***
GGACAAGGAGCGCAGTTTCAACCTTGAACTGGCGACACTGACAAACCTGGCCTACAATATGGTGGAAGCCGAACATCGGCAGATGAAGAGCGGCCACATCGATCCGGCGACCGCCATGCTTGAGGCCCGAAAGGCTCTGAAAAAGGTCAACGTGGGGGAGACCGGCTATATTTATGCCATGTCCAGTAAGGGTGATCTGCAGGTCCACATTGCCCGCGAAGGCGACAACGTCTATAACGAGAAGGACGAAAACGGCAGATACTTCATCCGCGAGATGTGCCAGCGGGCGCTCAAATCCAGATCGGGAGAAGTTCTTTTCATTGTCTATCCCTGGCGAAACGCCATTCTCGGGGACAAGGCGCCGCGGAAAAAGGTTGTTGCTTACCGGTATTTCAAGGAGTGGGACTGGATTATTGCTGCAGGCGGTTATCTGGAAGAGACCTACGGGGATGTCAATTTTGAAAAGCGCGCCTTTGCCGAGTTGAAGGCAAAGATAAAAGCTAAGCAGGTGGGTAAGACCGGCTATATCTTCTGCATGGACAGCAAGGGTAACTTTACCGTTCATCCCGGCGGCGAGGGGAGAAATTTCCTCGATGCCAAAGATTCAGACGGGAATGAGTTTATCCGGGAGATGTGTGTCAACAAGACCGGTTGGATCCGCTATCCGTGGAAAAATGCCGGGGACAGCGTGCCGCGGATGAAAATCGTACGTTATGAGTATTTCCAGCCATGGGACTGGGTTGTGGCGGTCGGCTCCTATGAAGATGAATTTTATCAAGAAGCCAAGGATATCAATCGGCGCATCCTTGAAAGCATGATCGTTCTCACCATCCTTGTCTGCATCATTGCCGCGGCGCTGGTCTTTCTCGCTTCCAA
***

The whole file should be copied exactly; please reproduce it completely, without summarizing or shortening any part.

GGACAAGGAGCGCAGTTTCAACCTTGAACTGGCGACACTGACAAACCTGGCCTACAATATGGTGGAAGCCGAACATCGGCAGATGAAGAGCGGCCACATCGATCCGGCGACCGCCATGCTTGAGGCCCGAAAGGCTCTGAAAAAGGTCAACGTGGGGGAGACCGGCTATATTTATGCCATGTCCAGTAAGGGTGATCTGCAGGTCCACATTGCCCGCGAAGGCGACAACGTCTATAACGAGAAGGACGAAAACGGCAGATACTTCATCCGCGAGATGTGCCAGCGGGCGCTCAAATCCAGATCGGGAGAAGTTCTTTTCATTGTCTATCCCTGGCGAAACGCCATTCTCGGGGACAAGGCGCCGCGGAAAAAGGTTGTTGCTTACCGGTATTTCAAGGAGTGGGACTGGATTATTGCTGCAGGCGGTTATCTGGAAGAGACCTACGGGGATGTCAATTTTGAAAAGCGCGCCTTTGCCGAGTTGAAGGCAAAGATAAAAGCTAAGCAGGTGGGTAAGACCGGCTATATCTTCTGCATGGACAGCAAGGGTAACTTTACCGTTCATCCCGGCGGCGAGGGGAGAAATTTCCTCGATGCCAAAGATTCAGACGGGAATGAGTTTATCCGGGAGATGTGTGTCAACAAGACCGGTTGGATCCGCTATCCGTGGAAAAATGCCGGGGACAGCGTGCCGCGGATGAAAATCGTACGTTATGAGTATTTCCAGCCATGGGACTGGGTTGTGGCGGTCGGCTCCTATGAAGATGAATTTTATCAAGAAGCCAAGGATATCAATCGGCGCATCCTTGAAAGCATGATCGTTCTCACCATCCTTGTCTGCATCATTGCCGCGGCGCTGGTCTTTCTCGCTTCCAA